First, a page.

Indie-rocker Matthew Sweet just released a new album, Tomorrow’s Daughter, this month. The music sounds a lot like the records that Sweet has been making steadily since he first started putting out solo albums over 30 years ago. That sound has remained one that refers back to late-’60s psychedelic-tinged folk-rock of Buffalo Springfield and Moby Grape with a heavy dose of Big Star and Cheap Trick-style power pop. These are some of the compass points for the terrain that Sweet traverses.
Sweet and his band plays Winston-Salem’s Gears & Guitars festival at Bailey Park on May 26, on a bill that includes Blues Traveler and Soul Asylum. (The four-day festival will also feature Liza Anne, Colony House, Cold War Kids, Charley Crockett, Amanda Shires, Jason Isbell and the 400 Unit, Luxuriant Sedans, June Rise, Muddy Creek Players and Big Daddy Love.) I spoke to Sweet last week by phone from his home in Omaha, Nebraska. We talked about the new record, his move back to Nebraska, where he was born, his series of Under The Covers albums of expertly curated covers with Susanna Hoffs of the Bangles, and about Tomorrow’s Daughter, which is Sweet’s 13th studio album.
The songs on the new record were all written and recorded as a part of the batch of material that went into Tomorrow Forever, his double album released in 2017. As part of the crowdfunding campaign that helped pay for the 2017 record, Sweet had promised some key contributors an album’s worth of advance demos, but as life got hectic and Sweet began work in his home studio, he skipped the demo phase altogether.
“I just started making real recordings of everything,” Sweet said. “I knew that I wanted this to be a stand-alone album that was sort of like a little child of Tomorrow Forever.”
(His crowd funders received early mixes of what became this new record.)
The record opens with “I Belong To You,” the chorus of which contains these lines: “I don’t wanna be free, I just wanna believe.” The song has the mix of muscle and cotton-candy harmonies that would be at home on a Badfinger record. And that lyrical sentiment, the desire for a kind of mysterious faith, a certain style of surrender, might relate to how Sweet thinks about what he does.
I asked Sweet about his approach, steadily making records, and not burning out.
“You have to have this almost leap-of-faith belief that it’s gonna happen,” Sweet said.
Sweet grew up in Nebraska, moved to Athens, Georgia, in the 1980s and then out to Los Angeles in the late 1990s. Over the years, in addition to writing, performing and producing his records, Sweet has also taken up pottery on the side.
“Making pottery is humbling,” Sweet said. “It’s very similar to music.”
The importance of practice and physical action is one point of overlap between the two artistic pursuits. Pottery doesn’t become real until you sit at the wheel with a lump of clay and get your hands dirty, pressing and digging into the thing as it takes shape. There’s no music until you make a sound. There are no songs — more or less — until you string some words together and hang them on a melody with a few chords. One might make a connection, particularly in Sweet’s case, between the utilitarian nature of pottery, the relatively limited number of its forms, and the familiarity and durability of classic song structure. Sweet seems like he isn’t necessarily wringing his hands over some self-imposed struggled to come up with new ways of making music. He’s remained pretty content with the ways that people were making records in the ‘60s, ‘70s and ‘80s.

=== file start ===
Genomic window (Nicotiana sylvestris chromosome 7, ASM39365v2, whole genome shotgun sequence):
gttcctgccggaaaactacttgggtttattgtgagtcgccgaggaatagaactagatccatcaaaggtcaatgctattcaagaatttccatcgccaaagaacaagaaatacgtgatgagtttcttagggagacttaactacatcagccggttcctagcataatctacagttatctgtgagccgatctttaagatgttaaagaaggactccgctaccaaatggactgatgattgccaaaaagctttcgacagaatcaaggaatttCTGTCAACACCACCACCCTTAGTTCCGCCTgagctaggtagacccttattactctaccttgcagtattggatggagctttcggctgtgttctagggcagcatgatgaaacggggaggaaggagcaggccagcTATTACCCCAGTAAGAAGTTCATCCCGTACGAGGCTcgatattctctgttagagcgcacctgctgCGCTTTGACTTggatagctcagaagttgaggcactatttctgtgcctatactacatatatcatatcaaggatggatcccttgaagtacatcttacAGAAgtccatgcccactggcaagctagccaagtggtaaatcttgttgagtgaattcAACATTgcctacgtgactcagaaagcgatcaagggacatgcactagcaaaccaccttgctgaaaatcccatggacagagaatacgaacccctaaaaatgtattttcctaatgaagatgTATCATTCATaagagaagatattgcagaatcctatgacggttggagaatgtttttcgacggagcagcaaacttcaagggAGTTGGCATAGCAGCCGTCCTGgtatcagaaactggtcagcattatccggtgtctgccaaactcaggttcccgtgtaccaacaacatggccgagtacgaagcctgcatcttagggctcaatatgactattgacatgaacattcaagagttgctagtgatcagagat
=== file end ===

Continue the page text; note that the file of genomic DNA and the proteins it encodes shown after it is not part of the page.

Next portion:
When his single “Girlfriend” became a hit in 1991, it sounded vaguely nostalgic, with its psychedelic riffs and Byrds-ish vocal harmonies. Since then, Sweet has signaled his fondness for masterfully produced old records in covers of bands such as the Left Banke, Love, the Zombies, the Grateful Dead, Mott the Hoople, Bread, Roxy Music, the Smiths and many others. Where some artists treat a cover as an opportunity to rethink and reinterpret a well-known song, Sweet and Hoffs have approached their ongoing covers series as a reverent homage to both the song, the archival performance, and production techniques used to make the original recording. Listen to their cover of Fleetwood Mac’s “Second Hand News,” with its peculiar trebly guitar figure up front in the mix and those distinctively pillowy drum sounds, and one can tell that Sweet and Hoffs geeked out in their loving recreation of the classic recording.
“We really tried to not throw away the spirit of the original record,” Sweet said of his and Hoffs’ approach to those covers.
Knowing how to zero in on the artistic essence of a thing can be the core challenge for anyone engaged in a creative endeavor. Sweet says his writing-and-making process is both focused and intuitive.
“I don’t really access a lot of rational thought. It kind of comes from a weird space.”
Sweet seems to view every chance to make music or art as a new puzzle with unknown solutions. The process is partly about pursuing the smallest fragments of inspiration and seeing where they lead.
“I’m looking for the very birth of the tiny idea that catches my fancy,” he said. “It really only has to be a little thing with a little bit of melody or some word, and I know it will become a song. I believe the process is gonna work.”
John Adamian lives in Winston-Salem, and his writing has appeared in Wired, The Believer, Relix, Arthur, Modern Farmer, the Hartford Courant and numerous other publications.